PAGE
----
Afghan negotiators and senior officials are set to fly to Doha ahead of planned peace talks with the Taliban, after coming to a compromise over the release of prisoners that was holding up the talks, diplomatic and government sources say.
All but seven of the 5000 prisoners whose release the Taliban demanded have been freed, a source in the government-appointed peace council and a diplomatic source in Kabul said.
It was not immediately clear when the talks would start, but a government source said they could begin as soon as Saturday.
Mohammad Masoom Stanekzai, the chief of the government-mandated negotiation team, said in a tweet that his group would "soon" start peace talks.
The United States-brokered negotiations have been stalled for months as the Taliban demanded the release of 5000 of its prisoners as a pre-condition.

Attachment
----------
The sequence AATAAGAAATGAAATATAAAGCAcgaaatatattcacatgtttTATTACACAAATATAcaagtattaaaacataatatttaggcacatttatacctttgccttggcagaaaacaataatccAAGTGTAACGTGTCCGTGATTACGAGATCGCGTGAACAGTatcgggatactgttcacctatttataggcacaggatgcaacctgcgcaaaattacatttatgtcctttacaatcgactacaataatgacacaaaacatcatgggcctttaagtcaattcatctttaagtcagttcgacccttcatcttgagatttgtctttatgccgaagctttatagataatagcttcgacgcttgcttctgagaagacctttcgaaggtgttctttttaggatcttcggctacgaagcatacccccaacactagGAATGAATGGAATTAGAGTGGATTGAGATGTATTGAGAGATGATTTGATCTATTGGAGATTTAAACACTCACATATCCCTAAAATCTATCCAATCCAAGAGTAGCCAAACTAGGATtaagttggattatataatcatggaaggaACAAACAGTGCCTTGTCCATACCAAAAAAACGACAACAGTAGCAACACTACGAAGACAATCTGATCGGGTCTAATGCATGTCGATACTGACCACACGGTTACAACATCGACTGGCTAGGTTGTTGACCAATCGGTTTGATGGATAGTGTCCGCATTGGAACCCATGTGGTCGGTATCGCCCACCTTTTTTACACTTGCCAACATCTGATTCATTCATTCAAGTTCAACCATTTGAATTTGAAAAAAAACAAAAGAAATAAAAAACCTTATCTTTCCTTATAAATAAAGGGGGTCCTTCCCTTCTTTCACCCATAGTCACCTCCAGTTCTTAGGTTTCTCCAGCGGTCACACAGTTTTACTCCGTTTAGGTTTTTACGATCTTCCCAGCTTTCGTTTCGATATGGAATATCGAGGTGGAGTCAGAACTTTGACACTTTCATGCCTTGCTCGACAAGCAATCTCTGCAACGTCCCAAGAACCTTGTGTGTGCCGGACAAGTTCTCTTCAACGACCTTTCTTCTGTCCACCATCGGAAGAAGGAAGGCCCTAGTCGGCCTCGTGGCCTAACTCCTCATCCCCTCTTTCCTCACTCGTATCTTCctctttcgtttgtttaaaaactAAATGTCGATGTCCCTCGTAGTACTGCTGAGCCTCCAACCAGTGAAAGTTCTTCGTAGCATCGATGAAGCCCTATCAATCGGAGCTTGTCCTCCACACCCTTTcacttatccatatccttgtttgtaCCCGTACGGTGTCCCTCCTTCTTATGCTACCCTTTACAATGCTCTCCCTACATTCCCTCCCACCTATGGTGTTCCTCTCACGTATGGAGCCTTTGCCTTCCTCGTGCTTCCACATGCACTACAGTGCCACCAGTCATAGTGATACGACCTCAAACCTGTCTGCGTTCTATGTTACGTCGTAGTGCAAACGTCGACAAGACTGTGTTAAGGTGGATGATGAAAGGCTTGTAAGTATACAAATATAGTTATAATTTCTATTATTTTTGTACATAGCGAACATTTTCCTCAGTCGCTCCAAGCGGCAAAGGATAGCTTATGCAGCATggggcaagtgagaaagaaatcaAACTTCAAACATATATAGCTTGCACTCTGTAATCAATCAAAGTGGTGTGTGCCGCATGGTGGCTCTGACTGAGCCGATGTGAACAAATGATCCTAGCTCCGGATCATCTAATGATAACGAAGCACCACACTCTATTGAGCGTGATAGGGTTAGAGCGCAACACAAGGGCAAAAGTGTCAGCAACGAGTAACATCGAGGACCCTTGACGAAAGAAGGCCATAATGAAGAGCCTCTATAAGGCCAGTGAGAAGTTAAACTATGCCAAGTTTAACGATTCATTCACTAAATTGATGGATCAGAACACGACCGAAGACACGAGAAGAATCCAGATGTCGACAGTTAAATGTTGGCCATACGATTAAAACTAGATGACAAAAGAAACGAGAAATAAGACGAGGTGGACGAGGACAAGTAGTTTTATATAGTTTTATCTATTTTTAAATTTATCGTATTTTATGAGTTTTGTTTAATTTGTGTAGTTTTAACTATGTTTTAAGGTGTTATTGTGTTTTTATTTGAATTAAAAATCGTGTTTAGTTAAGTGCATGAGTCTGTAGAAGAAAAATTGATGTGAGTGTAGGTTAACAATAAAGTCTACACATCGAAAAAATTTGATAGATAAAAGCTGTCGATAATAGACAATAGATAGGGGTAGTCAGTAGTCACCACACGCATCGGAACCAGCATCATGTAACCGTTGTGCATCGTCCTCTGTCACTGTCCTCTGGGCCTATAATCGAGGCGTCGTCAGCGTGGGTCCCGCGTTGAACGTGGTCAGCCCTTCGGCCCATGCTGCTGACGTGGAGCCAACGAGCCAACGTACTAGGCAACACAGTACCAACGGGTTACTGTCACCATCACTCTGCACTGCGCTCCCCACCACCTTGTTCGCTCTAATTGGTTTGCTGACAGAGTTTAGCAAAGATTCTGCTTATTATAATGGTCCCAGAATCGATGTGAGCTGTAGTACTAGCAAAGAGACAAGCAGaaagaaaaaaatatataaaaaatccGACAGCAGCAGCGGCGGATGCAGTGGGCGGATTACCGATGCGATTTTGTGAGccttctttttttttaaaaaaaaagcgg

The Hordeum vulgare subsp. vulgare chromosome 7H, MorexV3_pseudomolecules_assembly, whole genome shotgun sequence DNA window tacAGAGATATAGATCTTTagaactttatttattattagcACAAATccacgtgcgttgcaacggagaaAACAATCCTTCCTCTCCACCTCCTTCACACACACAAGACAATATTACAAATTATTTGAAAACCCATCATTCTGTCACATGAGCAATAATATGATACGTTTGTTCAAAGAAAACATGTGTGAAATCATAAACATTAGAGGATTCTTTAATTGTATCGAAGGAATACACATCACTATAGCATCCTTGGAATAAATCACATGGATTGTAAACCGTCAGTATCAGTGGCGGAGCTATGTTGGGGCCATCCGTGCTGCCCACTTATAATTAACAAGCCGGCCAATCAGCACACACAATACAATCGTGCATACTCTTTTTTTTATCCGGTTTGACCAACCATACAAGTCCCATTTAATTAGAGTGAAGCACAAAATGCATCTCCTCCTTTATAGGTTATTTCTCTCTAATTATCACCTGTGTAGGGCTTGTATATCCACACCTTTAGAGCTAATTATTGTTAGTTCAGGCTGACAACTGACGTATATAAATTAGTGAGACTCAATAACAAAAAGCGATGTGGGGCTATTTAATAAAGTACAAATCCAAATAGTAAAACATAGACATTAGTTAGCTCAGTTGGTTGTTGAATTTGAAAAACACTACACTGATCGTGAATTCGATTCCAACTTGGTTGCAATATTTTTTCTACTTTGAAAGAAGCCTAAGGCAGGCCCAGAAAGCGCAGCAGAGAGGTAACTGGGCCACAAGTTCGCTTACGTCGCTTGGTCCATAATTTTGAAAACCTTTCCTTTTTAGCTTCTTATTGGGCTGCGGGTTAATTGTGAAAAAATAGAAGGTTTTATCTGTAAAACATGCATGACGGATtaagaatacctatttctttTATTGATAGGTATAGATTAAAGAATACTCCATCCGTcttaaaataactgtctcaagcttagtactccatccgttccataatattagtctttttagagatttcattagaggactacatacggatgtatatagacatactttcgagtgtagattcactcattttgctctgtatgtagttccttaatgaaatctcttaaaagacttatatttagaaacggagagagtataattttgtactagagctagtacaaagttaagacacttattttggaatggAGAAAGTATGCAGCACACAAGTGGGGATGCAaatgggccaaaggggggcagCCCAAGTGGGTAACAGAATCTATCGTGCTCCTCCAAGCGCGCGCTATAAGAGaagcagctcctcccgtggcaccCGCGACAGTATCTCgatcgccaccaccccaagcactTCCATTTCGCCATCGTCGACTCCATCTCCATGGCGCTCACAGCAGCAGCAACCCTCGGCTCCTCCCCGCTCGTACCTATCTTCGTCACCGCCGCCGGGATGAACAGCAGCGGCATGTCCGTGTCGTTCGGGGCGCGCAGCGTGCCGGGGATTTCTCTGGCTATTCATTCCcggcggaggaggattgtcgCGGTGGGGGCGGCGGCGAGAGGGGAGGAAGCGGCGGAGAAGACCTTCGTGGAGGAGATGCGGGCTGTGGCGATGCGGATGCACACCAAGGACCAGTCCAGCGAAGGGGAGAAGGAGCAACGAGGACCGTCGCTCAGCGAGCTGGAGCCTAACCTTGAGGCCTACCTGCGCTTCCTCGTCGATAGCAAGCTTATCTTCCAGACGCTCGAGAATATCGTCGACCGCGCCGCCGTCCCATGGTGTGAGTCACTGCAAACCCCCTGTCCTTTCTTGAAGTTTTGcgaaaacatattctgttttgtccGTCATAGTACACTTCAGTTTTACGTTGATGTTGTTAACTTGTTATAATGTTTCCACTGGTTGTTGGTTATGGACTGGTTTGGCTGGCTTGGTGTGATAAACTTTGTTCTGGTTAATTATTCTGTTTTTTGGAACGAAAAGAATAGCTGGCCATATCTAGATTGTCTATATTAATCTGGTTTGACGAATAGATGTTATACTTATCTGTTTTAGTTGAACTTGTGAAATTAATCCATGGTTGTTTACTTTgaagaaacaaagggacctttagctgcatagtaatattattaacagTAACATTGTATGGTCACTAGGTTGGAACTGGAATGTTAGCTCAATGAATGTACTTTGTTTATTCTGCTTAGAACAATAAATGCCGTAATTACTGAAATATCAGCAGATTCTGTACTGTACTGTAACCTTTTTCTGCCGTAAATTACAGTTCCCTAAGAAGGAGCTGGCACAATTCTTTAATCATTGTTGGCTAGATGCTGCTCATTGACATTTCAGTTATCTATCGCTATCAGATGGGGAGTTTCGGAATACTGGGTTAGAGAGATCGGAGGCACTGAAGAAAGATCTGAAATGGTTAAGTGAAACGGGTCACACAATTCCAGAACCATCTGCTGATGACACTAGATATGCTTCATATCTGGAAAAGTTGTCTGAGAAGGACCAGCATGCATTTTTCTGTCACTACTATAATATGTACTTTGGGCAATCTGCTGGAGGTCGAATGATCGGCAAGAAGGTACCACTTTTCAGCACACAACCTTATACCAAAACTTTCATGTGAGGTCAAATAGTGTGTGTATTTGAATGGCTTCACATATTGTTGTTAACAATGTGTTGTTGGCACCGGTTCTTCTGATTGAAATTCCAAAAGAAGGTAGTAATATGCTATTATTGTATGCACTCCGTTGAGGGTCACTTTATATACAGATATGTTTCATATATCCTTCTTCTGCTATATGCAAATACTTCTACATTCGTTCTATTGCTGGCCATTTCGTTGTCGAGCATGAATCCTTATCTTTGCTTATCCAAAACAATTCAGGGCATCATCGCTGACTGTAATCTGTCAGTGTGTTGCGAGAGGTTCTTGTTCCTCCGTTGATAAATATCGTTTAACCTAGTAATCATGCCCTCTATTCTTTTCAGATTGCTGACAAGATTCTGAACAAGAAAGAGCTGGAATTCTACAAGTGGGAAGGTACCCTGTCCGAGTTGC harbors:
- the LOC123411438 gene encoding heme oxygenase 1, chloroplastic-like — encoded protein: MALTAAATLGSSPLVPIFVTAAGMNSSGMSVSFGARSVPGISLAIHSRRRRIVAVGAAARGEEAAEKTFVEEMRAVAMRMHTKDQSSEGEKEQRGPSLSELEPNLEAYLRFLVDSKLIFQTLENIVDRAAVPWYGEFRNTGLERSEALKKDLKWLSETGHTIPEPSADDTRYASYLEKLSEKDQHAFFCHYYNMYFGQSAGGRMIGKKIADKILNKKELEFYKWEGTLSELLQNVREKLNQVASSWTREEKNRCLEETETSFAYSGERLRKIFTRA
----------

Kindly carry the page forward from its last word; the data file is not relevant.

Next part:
The release of the final batch of 400 prisoners has been debated for weeks since the government blamed them for some of the worst violence in the country.
They included a small number of prisoners whose release was objected to by Western powers, including France and Australia, due to their involvement in attacks on foreign forces.
The plan was for the seven remaining prisoners to be transferred to Doha where they would be kept under supervision, five sources told Reuters.
"These seven prisoners were members of the Afghan National Security Forces who were arrested on charges of 'green on blue' attacks. They will be shifted to Doha," said an Afghan official.
Australian Foreign Minister Marise Payne said last month that the Australian government had been in touch with the US and Afghan governments asking them not to free Hekmatullah, a former Afghan army sergeant who killed three Australian solders.
The US has been trying to broker peace talks between the Afghan government and the Taliban to end 19 years of war since Washington signed a troop withdrawal deal with the insurgent group in February.